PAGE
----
Tuesday, June 4, 2013

On the learning of children (Poem)

I decided to choose a writing prompt this morning to spark a poem, and being a denizen of the Twitterverse, the natural one seemed to be this: Create a poem using the first sentence of the top three tweets in my timeline when I open Twitter. Here is the strange result. The Twitter quotes are the first lines of each stanza.

I spy with my little eye
through a keyhole, you squint and catch the edge of scenes
a domestic outerworld, framed in iron,
cold as old bones in the jaws of winter.
children, running, shouting,
tormenting and delighting each other in savage play
cutting teeth on the flinches and laughter of their peers

Your child is calling someone a disrespectful name.
It's a name you say you've never used, never wanted to hear in your house; and yet
here it is, spilling out of this child
who's old enough to understand how it hurts, and says it anyway.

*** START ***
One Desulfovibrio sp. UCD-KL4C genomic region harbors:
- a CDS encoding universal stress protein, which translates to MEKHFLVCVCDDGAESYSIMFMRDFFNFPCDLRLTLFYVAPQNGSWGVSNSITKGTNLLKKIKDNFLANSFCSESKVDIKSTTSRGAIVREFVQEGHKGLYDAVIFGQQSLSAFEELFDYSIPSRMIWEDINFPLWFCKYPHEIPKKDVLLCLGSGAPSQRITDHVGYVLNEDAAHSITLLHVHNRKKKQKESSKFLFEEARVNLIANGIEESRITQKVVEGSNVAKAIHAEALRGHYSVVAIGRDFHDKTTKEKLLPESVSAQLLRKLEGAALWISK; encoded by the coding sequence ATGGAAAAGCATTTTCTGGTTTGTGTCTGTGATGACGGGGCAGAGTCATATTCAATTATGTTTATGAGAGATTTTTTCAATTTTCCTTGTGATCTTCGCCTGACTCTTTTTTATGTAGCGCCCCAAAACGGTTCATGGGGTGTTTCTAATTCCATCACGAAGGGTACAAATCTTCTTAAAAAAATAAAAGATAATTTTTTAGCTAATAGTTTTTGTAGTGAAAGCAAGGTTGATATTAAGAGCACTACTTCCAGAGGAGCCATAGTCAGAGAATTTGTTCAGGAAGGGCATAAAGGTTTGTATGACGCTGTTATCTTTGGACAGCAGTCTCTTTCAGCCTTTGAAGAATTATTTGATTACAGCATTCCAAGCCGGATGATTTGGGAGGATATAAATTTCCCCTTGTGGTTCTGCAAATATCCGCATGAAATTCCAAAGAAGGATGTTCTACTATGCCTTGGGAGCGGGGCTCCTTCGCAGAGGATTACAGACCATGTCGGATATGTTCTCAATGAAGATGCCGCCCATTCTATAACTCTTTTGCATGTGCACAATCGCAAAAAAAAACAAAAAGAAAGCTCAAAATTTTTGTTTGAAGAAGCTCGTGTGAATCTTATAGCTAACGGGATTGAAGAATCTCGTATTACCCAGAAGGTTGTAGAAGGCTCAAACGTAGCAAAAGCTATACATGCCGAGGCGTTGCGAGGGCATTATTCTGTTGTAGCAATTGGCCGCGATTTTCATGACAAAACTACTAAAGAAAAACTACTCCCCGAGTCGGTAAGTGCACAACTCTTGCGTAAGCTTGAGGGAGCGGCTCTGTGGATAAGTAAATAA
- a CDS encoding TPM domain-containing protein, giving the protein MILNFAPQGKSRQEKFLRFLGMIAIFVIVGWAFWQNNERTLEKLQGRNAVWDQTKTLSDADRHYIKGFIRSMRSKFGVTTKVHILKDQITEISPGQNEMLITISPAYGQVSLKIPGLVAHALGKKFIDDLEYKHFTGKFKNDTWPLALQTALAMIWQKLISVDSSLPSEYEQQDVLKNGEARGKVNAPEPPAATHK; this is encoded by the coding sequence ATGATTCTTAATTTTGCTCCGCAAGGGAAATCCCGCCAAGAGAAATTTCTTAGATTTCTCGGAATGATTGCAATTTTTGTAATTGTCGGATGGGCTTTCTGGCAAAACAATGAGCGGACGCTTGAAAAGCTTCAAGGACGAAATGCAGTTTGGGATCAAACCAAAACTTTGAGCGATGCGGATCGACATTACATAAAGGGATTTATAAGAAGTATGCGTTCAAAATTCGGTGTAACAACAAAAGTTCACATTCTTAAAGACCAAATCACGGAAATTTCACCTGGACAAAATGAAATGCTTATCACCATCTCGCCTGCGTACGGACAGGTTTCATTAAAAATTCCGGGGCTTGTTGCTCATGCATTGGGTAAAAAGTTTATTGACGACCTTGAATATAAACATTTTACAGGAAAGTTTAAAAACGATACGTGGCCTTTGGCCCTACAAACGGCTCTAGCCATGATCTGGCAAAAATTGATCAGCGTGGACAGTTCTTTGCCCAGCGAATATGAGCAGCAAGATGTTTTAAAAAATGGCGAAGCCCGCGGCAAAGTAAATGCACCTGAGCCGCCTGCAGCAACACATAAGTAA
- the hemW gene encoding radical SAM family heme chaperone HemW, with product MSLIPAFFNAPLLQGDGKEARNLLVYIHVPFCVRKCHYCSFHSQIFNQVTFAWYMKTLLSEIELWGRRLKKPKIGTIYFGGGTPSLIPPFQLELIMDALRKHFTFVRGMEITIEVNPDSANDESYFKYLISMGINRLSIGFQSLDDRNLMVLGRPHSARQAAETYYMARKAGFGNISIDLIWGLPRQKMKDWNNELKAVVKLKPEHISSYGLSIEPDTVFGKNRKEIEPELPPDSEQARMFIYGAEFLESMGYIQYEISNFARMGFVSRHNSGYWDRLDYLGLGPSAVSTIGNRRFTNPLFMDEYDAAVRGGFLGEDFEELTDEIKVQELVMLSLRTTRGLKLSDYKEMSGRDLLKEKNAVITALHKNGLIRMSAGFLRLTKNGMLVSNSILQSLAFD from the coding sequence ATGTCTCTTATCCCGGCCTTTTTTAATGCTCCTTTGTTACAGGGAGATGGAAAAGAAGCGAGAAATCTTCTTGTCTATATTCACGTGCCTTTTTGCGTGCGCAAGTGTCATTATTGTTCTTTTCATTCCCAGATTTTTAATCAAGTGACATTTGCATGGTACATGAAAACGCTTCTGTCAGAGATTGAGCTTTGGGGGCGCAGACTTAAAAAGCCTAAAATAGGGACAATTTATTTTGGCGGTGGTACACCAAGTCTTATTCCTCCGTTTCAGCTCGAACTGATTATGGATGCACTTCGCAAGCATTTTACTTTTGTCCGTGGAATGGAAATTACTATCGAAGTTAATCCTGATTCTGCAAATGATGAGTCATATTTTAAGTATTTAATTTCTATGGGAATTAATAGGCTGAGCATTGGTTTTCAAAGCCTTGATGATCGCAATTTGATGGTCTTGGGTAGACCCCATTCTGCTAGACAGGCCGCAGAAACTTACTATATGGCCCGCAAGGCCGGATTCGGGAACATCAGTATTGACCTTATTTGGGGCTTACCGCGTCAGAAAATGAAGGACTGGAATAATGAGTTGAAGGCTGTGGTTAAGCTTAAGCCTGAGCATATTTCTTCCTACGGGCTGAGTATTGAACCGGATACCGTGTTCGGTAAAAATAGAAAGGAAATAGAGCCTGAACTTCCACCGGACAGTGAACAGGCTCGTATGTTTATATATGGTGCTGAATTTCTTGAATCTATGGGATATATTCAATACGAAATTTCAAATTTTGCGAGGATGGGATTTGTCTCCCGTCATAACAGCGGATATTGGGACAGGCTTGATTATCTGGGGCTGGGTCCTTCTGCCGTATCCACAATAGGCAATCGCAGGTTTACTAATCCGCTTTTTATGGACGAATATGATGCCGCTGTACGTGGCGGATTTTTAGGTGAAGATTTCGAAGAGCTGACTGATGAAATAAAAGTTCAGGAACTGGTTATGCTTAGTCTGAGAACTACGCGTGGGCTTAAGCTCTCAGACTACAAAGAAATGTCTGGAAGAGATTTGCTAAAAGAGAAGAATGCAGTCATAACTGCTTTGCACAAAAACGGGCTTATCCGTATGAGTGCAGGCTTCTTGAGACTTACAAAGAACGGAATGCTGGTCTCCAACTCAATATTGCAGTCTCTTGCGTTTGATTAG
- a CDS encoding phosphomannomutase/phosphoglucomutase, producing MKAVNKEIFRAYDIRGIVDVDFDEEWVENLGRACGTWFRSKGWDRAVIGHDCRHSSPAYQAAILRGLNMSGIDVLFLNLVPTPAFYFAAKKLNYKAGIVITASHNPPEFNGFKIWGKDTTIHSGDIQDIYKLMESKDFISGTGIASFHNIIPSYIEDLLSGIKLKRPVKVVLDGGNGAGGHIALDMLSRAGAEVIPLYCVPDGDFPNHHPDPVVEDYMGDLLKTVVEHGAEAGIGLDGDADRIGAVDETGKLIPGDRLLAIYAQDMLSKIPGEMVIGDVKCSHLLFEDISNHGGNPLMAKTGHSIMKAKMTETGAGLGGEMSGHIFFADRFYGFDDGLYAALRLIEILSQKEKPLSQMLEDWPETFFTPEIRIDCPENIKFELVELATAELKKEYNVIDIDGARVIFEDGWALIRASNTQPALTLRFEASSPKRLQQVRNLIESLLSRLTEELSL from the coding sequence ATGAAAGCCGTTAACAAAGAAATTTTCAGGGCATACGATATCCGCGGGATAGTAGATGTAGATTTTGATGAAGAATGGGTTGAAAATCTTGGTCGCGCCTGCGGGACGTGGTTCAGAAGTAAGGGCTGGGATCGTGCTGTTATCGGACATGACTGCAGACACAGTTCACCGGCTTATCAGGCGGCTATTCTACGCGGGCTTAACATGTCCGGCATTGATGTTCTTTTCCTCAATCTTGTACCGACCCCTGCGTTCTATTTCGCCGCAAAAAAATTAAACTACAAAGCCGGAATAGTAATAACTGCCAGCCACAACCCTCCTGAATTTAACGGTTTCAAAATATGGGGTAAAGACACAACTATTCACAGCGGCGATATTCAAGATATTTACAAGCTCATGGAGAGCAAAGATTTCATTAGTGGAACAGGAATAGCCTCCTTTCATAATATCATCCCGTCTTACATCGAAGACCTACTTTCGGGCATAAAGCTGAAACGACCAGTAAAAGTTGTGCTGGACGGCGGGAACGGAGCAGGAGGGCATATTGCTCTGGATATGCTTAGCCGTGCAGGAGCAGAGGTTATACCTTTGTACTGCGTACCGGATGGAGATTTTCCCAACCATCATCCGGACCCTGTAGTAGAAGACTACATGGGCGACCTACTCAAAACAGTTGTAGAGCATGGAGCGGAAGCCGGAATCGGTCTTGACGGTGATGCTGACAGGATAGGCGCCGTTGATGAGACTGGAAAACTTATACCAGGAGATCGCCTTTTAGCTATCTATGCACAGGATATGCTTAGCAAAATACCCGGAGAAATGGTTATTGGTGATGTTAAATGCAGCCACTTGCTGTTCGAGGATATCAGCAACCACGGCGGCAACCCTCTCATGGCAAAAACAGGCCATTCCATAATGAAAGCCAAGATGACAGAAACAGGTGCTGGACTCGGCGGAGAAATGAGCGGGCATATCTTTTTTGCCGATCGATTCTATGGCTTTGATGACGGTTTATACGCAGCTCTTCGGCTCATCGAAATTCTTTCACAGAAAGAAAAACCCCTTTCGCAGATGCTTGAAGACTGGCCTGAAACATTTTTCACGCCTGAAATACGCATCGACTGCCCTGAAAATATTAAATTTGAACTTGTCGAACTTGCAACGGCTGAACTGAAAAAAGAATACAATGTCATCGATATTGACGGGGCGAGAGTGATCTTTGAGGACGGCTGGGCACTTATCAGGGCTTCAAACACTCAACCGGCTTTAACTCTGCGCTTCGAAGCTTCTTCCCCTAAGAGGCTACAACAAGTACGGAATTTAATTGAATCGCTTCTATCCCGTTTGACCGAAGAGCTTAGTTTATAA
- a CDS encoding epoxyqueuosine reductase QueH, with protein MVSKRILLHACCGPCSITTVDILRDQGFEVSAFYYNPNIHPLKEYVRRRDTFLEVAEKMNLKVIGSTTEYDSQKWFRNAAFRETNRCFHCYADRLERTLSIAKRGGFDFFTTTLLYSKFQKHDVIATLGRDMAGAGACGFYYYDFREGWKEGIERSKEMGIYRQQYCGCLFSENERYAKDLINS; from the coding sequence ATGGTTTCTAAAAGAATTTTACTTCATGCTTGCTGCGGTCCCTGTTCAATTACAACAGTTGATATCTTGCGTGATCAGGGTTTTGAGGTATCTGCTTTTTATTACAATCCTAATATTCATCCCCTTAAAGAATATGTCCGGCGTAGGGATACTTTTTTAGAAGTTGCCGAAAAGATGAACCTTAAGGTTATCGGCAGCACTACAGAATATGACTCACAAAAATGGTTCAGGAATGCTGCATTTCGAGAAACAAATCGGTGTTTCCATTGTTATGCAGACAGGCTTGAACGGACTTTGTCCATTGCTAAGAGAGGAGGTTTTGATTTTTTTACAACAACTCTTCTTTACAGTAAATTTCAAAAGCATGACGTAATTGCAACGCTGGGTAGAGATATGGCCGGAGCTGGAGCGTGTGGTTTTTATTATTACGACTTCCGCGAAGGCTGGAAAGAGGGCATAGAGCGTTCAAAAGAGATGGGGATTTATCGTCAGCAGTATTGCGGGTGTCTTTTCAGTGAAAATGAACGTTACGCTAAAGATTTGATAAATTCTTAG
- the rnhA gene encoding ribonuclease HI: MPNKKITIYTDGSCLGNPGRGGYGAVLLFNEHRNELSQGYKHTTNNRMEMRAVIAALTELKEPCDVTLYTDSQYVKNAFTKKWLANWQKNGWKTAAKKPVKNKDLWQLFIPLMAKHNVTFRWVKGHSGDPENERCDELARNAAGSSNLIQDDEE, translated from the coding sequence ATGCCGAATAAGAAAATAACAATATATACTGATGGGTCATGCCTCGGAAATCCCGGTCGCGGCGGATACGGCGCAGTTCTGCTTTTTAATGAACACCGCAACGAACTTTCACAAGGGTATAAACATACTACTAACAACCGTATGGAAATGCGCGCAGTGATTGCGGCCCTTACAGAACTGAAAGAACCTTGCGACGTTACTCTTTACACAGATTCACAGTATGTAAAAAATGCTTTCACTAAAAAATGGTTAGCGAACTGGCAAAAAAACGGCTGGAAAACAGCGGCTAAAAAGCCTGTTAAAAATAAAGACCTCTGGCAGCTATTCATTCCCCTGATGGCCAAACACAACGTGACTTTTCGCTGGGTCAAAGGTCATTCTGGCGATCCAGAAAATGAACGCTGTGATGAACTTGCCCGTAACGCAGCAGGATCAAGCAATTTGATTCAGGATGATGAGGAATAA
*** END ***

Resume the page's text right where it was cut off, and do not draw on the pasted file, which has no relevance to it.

(Or, perhaps, because).
Since when do we call people fat? you flail, helpless, horrified
caught inevitably in the insult to ego that you could raise a child
who buys, and sells, the line of contempt.
Maybe it's time to let go of that idea that you control anything about this child
(or any child).
Time to realise that empathy, respect and kindness
are modelled and learned, not forcibly taught
and that your child's words are theirs to own, theirs to moderate
not a mirror to your hopelessly optimistic soul.

Complete this sentence.
When your child grows, you want them to be ____
the blank space gestures possibilities, and exclusions,
and you think, as you watch the warmth around her enfold her playmates,
watch her reach out with gentleness as well as acid
that the answer is, has to be,
whatever she is made to be
a whole person, drawn on the stars
carrying her own light and her own darkness before her
as she surmounts the world.

- Kathy, 4/6


  1. What great idea for a poetry prompt. Love what you came up with and how you connected the most random of things :)

    Hello from #teamIBOT

  2. That is a great writing prompt - though I would only be able to cope with one at a time I think. I really like the last stanza and the last 3 lines particularly!

  3. Oh that's very cool. Not just the poem, but the whole idea of using twitter as a prompt. And people say social media is a bad thing!